Tianjin, China — MININGREVIEW.COM — 16 November 2010 – There is a very real need for Chinese companies with their eyes on African mineral resources to desist from making closed-door deals, and to become more transparent in their investments throughout the continent.
Taking this standpoint, World Bank managing director Ngozi Okonjo-Iweala told Reuters here on the sidelines of one of China’s biggest mining conferences that investors in Africa needed to work more with local communities in order to avoid conflicts, and eventually to even reduce costs.
“China’s investment is welcome “’ Africa has an investment deficit and there is room for everyone “’ but investment needs to have sound principles whether it is from China, Europe or the United States,” she said.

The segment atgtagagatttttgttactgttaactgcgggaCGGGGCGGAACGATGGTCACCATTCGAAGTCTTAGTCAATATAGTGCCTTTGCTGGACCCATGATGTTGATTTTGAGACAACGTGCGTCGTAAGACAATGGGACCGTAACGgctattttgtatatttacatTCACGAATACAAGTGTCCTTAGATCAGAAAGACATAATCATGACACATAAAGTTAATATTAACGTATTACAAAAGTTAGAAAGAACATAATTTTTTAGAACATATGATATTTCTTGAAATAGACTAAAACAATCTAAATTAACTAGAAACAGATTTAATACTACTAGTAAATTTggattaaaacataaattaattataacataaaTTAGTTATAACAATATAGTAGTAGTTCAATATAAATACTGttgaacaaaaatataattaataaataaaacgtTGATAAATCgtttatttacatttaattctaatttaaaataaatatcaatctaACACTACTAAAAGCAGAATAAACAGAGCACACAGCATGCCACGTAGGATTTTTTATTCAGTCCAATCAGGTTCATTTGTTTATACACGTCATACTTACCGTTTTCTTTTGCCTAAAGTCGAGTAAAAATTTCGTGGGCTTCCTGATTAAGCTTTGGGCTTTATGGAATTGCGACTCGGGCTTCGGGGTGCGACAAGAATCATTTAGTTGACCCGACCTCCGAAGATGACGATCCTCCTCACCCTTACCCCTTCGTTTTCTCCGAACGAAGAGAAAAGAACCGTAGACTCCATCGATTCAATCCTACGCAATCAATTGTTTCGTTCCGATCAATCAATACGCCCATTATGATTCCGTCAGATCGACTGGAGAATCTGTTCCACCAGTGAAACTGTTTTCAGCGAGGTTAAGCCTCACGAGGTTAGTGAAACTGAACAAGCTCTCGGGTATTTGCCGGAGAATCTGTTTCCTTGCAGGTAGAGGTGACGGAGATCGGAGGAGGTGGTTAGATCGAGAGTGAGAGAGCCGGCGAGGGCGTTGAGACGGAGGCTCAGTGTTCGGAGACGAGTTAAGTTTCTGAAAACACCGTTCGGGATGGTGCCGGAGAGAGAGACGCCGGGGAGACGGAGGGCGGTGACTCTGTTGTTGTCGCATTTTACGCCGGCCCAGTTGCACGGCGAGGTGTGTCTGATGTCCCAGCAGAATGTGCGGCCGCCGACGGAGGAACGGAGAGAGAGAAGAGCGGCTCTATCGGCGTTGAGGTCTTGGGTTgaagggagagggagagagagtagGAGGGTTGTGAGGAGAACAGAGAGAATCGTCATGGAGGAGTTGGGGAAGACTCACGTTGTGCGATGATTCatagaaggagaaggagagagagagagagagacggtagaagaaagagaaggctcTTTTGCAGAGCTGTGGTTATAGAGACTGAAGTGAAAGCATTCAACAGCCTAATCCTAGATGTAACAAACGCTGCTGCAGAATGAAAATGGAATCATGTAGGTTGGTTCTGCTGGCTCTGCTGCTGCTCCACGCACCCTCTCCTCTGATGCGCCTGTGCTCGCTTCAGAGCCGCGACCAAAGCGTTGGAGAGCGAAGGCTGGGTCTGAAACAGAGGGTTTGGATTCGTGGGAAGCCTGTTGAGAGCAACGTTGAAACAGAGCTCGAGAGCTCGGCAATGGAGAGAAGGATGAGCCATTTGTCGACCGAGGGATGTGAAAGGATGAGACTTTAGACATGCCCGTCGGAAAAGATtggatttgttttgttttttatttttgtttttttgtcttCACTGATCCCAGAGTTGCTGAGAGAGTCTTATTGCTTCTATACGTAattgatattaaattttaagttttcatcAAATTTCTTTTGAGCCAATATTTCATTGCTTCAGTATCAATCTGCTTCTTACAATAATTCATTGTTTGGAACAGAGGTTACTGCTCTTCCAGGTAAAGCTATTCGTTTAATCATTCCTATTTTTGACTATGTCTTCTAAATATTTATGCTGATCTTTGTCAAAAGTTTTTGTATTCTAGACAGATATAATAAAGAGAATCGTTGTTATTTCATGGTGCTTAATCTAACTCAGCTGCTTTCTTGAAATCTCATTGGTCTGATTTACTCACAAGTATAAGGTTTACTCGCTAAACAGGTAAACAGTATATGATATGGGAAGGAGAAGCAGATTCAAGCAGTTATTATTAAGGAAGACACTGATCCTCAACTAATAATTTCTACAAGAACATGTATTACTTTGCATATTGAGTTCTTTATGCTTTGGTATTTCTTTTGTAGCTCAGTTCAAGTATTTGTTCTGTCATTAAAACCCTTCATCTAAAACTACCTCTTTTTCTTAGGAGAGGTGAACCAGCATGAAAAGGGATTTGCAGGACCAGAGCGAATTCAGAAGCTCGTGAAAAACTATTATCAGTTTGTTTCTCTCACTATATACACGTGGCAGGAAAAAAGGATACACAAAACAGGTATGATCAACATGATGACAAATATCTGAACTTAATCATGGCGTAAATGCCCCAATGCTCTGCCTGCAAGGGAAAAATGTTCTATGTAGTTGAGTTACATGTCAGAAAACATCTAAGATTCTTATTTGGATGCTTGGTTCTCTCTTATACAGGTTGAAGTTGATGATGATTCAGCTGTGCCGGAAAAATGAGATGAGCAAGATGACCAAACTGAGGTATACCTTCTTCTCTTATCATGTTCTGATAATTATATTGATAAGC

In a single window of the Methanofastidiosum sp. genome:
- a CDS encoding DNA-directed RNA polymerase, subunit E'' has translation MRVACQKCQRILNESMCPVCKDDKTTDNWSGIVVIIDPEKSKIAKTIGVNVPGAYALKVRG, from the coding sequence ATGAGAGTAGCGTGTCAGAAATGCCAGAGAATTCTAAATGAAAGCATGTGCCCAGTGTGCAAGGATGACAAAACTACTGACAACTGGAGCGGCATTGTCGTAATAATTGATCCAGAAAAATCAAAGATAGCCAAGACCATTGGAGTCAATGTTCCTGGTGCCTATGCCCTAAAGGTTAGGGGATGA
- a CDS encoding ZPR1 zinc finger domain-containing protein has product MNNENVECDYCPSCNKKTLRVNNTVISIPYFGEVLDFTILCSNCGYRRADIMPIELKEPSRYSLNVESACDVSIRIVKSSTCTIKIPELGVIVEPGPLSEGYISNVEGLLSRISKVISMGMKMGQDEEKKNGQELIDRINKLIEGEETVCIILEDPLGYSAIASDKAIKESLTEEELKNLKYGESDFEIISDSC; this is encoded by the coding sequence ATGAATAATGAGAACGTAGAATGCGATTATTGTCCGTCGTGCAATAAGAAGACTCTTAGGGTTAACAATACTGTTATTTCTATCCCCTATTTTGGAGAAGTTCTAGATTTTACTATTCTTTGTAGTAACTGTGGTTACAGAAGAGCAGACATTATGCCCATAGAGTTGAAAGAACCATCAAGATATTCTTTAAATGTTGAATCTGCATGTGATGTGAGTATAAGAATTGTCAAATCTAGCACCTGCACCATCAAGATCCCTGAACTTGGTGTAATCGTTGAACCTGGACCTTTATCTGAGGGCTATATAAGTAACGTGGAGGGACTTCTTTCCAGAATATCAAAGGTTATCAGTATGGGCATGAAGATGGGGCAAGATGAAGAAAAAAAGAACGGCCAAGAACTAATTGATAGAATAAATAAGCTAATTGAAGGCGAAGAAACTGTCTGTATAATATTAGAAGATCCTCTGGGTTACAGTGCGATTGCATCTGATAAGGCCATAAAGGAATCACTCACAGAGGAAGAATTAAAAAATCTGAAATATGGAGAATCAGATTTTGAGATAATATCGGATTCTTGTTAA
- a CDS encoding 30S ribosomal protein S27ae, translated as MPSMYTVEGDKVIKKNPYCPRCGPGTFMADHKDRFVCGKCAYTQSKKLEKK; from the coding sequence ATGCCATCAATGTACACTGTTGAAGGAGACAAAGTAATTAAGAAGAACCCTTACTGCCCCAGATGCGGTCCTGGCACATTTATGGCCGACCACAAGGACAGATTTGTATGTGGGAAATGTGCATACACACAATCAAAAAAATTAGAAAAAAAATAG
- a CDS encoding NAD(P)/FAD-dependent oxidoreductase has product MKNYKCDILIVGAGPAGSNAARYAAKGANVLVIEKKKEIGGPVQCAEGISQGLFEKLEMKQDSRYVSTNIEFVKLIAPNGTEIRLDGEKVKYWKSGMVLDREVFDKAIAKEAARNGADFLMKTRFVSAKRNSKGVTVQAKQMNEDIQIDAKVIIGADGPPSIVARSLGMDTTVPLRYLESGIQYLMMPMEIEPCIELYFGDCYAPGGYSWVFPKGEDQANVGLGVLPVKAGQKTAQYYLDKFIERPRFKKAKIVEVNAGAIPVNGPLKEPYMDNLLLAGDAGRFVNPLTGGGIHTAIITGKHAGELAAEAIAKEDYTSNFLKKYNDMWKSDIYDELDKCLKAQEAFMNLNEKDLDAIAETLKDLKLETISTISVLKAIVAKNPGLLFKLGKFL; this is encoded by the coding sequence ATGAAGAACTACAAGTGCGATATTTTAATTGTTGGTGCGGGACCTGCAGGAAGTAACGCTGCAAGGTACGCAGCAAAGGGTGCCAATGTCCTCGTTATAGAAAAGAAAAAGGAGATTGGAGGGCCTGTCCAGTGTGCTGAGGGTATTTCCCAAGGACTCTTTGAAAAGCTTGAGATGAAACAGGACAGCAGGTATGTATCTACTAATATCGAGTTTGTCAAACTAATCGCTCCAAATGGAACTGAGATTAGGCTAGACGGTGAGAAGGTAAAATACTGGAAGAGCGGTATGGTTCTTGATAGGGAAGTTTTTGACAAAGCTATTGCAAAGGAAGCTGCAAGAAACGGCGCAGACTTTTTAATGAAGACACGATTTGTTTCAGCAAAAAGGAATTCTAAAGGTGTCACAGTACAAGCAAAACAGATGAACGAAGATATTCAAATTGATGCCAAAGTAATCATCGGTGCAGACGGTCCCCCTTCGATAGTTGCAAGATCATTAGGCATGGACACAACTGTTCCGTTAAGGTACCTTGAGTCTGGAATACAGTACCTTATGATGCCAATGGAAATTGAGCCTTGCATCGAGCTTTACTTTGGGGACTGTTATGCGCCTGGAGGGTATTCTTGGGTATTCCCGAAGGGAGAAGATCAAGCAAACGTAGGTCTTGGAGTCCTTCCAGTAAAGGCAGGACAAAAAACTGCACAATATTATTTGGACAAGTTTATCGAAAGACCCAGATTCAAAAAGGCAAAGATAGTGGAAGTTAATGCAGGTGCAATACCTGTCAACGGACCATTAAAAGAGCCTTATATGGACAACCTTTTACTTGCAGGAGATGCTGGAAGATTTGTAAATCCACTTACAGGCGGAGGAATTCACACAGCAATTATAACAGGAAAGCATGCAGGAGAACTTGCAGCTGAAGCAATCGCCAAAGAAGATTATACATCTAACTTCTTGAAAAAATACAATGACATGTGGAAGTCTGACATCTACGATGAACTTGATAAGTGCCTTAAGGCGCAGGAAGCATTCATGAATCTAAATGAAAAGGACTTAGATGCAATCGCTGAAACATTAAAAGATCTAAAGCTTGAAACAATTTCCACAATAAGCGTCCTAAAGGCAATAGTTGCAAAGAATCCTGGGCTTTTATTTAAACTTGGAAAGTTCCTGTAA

In her address to the conference, Okonjo-Iweala urged miners to consider a more value-added approach to investment in Africa, creating local jobs rather than just stripping away the continent’s resources and shipping them home.
According to World Bank calculations, Africa needs an additional US$31 billion (R213 million) a year in foreign investment in order to build the infrastructure needed to drive its economy forward. Furthermore, energy or transportation projects need to play a significant role in the plans of big foreign mining companies, she said.
China’s investments in Africa have come under increasing scrutiny, and it has faced accusations of propping up rogue governments in order to gain access to some of the continent’s most promising deposits of oil and minerals.
Okonjo-Iweala said she did not want to discuss specific cases, but said China’s propensity for closed-door government-to-government deals was part of the problem.